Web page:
(CMR) A ruling earlier this week by the Caribbean Court of Justice (CCJ) will undoubedly have implications across the entire region according to Trinidad and Tobago's Chief Justice Ivor Archie.
This comes in light of the fact that a local Cayman case has been given the green light to proceed to Grand Court early next year.
He was commenting on the CCJ striking down Guyana's cross dressing law. The court held it infringed the rights of four transgender Guyanese women who had asked the CCJ – Guyana’s final appellate court – to strike down an 1893 post-slavery vagrancy provision which led to their convictions in 2009.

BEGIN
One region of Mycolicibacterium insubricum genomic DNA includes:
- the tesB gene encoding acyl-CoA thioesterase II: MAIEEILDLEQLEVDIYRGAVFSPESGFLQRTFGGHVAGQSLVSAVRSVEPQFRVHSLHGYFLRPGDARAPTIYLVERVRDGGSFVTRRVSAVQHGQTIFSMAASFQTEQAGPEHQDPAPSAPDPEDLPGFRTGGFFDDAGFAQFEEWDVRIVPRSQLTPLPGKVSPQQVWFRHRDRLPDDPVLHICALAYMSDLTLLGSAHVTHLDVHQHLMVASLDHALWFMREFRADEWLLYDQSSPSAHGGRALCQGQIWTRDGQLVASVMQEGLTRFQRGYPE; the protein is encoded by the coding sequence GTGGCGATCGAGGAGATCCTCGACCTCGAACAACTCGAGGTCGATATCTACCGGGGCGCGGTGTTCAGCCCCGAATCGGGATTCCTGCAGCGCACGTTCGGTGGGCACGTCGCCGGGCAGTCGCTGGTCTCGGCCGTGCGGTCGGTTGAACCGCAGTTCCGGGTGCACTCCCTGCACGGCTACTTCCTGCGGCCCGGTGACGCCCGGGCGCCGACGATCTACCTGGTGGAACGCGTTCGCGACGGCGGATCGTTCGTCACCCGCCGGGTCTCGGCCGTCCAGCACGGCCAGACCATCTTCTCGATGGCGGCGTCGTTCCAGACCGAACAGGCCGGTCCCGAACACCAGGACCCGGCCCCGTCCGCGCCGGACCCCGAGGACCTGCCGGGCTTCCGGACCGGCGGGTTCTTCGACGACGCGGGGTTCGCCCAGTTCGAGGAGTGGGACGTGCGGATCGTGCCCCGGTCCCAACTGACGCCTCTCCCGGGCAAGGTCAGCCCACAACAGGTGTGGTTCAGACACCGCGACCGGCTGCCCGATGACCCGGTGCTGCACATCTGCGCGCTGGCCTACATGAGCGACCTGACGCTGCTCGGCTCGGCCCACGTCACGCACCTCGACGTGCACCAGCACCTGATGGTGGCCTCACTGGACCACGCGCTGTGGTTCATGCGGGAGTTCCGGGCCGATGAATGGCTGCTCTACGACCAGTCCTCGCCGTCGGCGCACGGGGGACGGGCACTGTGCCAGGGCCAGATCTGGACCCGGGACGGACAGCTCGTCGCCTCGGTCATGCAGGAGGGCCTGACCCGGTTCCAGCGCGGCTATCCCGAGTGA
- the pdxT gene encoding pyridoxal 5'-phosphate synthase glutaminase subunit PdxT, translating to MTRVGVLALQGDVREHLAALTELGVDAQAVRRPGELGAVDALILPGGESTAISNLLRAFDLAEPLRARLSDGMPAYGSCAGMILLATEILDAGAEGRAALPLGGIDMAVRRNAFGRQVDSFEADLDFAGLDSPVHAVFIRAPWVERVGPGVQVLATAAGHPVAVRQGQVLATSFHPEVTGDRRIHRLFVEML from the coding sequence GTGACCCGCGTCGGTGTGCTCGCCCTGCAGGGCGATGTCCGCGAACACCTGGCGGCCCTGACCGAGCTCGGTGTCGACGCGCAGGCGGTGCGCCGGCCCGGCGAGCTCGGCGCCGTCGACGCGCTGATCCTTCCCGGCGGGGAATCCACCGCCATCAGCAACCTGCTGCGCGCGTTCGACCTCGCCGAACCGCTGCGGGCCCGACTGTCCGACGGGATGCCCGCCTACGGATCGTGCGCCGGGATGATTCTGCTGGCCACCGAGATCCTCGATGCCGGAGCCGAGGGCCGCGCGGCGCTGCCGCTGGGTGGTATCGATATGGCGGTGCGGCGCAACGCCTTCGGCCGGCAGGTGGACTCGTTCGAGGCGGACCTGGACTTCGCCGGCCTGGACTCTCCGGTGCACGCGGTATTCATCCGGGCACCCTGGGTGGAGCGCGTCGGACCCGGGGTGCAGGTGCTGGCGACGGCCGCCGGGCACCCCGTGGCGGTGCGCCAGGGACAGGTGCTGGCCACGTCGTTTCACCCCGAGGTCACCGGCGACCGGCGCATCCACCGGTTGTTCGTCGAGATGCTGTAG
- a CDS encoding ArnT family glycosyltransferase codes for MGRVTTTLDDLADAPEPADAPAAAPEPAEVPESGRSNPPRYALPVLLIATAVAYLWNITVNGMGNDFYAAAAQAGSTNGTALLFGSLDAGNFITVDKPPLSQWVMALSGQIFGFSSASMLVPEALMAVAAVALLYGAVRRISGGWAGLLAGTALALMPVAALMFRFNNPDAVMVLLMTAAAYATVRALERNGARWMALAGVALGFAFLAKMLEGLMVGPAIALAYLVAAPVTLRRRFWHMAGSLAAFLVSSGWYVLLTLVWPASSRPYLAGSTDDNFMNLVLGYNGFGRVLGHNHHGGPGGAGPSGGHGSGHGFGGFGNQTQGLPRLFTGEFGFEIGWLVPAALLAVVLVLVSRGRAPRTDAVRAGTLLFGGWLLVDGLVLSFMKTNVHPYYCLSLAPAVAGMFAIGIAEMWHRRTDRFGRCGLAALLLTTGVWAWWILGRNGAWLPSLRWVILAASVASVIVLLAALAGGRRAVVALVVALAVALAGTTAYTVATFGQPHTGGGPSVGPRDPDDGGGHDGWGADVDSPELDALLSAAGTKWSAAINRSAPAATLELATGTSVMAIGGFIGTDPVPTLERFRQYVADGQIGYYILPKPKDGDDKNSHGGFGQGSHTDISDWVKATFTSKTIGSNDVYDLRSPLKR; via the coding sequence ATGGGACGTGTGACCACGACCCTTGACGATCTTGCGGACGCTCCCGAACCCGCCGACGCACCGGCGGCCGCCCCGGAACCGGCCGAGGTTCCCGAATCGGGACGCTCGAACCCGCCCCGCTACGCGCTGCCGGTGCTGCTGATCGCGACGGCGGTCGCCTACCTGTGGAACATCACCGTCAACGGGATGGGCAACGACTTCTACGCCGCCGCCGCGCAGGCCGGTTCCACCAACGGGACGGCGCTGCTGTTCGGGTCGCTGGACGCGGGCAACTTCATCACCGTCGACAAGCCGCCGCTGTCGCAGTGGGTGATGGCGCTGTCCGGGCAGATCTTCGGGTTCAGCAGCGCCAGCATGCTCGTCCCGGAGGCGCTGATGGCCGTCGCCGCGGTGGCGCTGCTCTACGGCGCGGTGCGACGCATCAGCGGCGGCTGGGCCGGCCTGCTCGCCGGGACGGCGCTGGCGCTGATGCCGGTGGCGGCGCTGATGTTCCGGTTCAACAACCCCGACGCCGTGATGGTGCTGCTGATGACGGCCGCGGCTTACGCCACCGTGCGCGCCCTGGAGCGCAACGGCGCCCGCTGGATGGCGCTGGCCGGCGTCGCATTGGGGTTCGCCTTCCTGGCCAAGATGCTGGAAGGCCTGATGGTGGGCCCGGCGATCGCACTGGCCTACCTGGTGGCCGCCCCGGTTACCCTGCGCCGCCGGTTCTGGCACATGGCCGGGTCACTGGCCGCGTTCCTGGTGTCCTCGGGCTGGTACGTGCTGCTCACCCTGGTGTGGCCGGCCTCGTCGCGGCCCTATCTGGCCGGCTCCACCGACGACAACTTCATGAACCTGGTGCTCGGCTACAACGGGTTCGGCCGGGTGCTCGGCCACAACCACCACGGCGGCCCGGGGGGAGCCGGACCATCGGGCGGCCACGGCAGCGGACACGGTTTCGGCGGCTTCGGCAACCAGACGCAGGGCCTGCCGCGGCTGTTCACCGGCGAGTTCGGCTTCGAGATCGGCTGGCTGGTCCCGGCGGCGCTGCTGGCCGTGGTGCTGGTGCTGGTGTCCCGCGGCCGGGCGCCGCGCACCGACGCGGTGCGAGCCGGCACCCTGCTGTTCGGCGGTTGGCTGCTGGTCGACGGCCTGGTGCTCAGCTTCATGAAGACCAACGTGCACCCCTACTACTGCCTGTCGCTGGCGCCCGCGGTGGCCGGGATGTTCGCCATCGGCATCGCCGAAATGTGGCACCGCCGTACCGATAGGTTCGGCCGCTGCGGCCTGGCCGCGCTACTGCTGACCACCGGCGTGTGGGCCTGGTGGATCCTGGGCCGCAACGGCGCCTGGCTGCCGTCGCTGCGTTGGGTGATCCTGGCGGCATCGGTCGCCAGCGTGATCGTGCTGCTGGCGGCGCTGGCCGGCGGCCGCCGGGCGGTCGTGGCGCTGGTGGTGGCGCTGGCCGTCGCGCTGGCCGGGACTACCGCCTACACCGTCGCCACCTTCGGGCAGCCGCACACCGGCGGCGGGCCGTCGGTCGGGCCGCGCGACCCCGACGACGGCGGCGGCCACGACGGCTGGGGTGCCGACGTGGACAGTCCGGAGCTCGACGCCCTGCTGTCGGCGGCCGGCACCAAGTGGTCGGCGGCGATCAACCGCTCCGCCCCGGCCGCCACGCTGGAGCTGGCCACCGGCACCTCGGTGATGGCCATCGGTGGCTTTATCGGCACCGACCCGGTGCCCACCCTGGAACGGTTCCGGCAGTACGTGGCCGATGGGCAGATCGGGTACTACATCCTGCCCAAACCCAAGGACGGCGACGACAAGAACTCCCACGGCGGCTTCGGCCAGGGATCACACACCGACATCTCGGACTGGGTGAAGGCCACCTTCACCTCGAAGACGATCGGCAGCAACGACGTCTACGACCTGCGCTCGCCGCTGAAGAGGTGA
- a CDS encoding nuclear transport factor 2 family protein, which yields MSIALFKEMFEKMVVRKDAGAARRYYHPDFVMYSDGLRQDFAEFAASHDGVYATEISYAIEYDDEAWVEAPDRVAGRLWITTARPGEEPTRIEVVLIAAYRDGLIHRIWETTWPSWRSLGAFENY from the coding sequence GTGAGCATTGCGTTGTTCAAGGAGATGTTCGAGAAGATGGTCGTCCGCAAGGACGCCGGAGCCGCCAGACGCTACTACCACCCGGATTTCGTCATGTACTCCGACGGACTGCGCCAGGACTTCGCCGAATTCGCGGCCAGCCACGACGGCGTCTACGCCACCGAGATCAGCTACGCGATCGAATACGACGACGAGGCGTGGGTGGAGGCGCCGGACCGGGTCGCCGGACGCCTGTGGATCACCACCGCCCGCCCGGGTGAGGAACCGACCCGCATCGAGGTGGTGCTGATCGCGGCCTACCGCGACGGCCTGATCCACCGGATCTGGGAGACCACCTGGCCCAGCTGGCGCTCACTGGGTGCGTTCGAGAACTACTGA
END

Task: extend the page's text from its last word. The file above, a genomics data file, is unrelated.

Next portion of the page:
They have challenged the constitutionality of the law, which they say criminalises wearing attire of a different gender in public for an “improper purpose” in Guyana. The CCJ reserved its ruling in June and the court's decision was delivered on Tuesday at the CCJ in Henry Street, Port of Spain.
Archie, speaking Friday at the Ninth Biennial Meeting of the Commonwealth Judicial Education Institute held at the Hyatt Regency, Port of Spain, said it was a very important judgement from the CCJ “which I am sure will have significant repercussions for our Caribbean societies.” He did not, however, explain what the repercussions would be.
Archie said many moral issues are now being brought to court through the use of “charterised” challenges to existing laws or government actions.
“And they range from abortion, to religious issues and gender identity and equality.